HARRIS v. STATE

Annotate this Case

HARRIS v. STATE
1962 OK CR 15
369 P.2d 187
Case Number: A-13179
Decided: 02/01/1962
Oklahoma Court of Criminal Appeals

An Appeal from the District Court of Oklahoma County; Ralph B. Hodges, Assigned Trial Judge.

Charles Curtis Harris was convicted of grand larceny after former conviction of a felony and appeals. Affirmed.

Valdhe F. Pitman, Malcolm Baucum, Oklahoma City, for plaintiff in error.

Mac Q. Williamson, Atty. Gen., Dolorin Carl Thomas, Asst. County Atty., Oklahoma City, for defendant in error.

NIX, Presiding Judge.

¶1 Charles Curtis Harris, hereinafter referred to as the defendant, was charged by information in the District Court of Oklahoma County with the crime of grand larceny after former conviction of a felony. He was tried before a jury, found guilty, and his punishment assessed at five years in the Oklahoma State Penitentiary.

¶2 Defendant appeals to this court upon numerous assignments of error, only one of which the Court deems worthy of discussion. The charging part of the information upon which the defendant was tried reads as follows:

"* * * to-wit: On the 19th day of May A.D. 1961, in Oklahoma County, State of Oklahoma, CHARLES CURTIS HARRIS whose more full and correct name is to your informant unknown, then and there being, did then and there wilfully, unlawfully and feloniously commit the crime of GRAND LARCENY AFTER FORMER CONVICTION OF A FELONY in the manner and form as follows, to-wit: That is to say, the said defendant, in the county and state aforesaid, and on the day and year aforesaid, then and there being, did then and there wilfully unlawfully, and feloniously take, steal and carry away by stealth and fraud, from the possession of ED SCHNETZLER, and without the knowledge and consent of the owner thereof, $39.00 in one dollar bills, good and lawful money of the United States of America, and the personal property of ED SCHNETZLER, the taking, stealing and carrying away of said property on the part of the said defendant was with the unlawful, wrongful and felonious intent to appropriate the same or the value thereof to his own use and benefit and to deprive the said rightful owner permanently thereof;

And the said offense of GRAND LARCENY AFTER FORMER CONVICTION OF A FELONY being punishable by imprisonment in the state penitentiary, and having been committed by the said defendant, as above set out, after having been convicted of the crime of BURGLARY IN THE FIRST DEGREE, on the 17th day of December, 1954, in Oklahoma County, State of Oklahoma, before the District Court sitting in and for said county and state, being District Court case No. 22748, and said former conviction of BURGLARY IN THE FIRST DEGREE being a crime punishable by imprisonment in the State Penitentiary; contrary to the form of the statutes in such cases made and provided and against the peace and dignity of the State of Oklahoma."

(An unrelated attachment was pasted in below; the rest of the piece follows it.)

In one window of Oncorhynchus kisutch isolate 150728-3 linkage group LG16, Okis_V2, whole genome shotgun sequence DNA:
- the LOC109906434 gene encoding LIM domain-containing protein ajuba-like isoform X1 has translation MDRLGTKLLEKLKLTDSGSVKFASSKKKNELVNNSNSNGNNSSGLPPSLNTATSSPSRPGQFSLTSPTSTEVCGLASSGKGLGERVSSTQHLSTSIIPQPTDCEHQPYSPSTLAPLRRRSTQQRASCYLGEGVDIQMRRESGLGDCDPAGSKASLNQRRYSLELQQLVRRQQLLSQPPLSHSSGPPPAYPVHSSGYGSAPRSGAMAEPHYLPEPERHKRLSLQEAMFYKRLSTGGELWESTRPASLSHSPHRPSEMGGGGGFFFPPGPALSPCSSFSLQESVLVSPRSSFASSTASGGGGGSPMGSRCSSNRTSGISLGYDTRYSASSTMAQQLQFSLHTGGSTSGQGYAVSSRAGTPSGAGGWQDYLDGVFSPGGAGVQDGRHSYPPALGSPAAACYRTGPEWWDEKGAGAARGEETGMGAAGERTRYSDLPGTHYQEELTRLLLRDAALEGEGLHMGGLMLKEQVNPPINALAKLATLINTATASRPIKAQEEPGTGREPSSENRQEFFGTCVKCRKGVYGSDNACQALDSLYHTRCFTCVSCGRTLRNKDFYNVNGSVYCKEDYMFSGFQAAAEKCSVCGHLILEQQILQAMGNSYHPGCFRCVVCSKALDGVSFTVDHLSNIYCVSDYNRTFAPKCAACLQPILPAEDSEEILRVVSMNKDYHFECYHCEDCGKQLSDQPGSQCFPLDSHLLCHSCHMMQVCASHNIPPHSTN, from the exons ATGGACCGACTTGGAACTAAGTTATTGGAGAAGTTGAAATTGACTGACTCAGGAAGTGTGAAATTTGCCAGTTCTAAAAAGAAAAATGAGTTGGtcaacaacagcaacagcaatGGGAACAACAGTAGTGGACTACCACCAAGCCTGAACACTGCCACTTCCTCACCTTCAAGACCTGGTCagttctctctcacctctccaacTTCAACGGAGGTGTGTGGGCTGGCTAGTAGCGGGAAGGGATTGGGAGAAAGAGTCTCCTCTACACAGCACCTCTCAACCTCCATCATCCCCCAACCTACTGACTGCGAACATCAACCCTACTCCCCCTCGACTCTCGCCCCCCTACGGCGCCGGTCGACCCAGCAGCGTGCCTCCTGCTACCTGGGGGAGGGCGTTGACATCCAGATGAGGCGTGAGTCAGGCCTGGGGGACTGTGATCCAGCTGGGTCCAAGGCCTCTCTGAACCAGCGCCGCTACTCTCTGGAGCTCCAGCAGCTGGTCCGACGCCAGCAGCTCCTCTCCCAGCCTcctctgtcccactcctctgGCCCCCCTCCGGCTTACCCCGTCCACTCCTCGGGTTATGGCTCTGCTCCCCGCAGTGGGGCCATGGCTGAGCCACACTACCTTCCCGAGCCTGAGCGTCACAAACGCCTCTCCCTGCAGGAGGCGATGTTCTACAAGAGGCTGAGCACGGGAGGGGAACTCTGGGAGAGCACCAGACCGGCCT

¶3 The defendant three days prior to trial filed in said cause a motion to separate, which read as follows:

"Comes now the defendant, Charles Curtis Harris, and shows to the court that upon the first page of an information filed herein this defendant is charged with the crime of grant larceny, after former conviction of a felony; and that the same is prejudicial to the constitutional and statutory rights of this defendant.

Wherefore, defendant respectfully requests this honorable court to enter an order requiring the County Attorney to divide said information into two parts. In the first part the crime of grand larceny, as now alleged in the information should be set forth upon the first page of the information and signed by the said county attorney. In the second part the former conviction, as now alleged in the information, should be set forth upon the second page of the information, separable from the first page, and signed by the County Attorney.

Defendant further prays that the entire information be read to the defendant and his plea be taken in the absence of the jurors; and that when the jury has been impanelled, the Clerk and/or County Attorney, should read to them only that part of the information which sets forth the crime of grand larceny, for which defendant is to be tried; and that the trial herein should then proceed in every respect as if there were no allegations of former conviction, and no mention should be made in the evidence, or in the remarks of counsel, or in the charge of the court; and that when the jury retires to consider the verdict, only the first page of the information on which the crime of grand larceny is set out, should be given to them; and if they return a verdict of guilty, the second part of the information, in which the former conviction is alleged, should be read to them without reswearing them, and they should then be charged to inquire on that issue for the purpose of setting the punishment therefor."

¶4 Defendant again objected to the county attorney referring to the former conviction during the voir dire examination of the jury. The objection was by the court overruled.

¶5 When the state had rested defense counsel objected to that part of the instruction charging the jury as to the former conviction. The objection read as follows: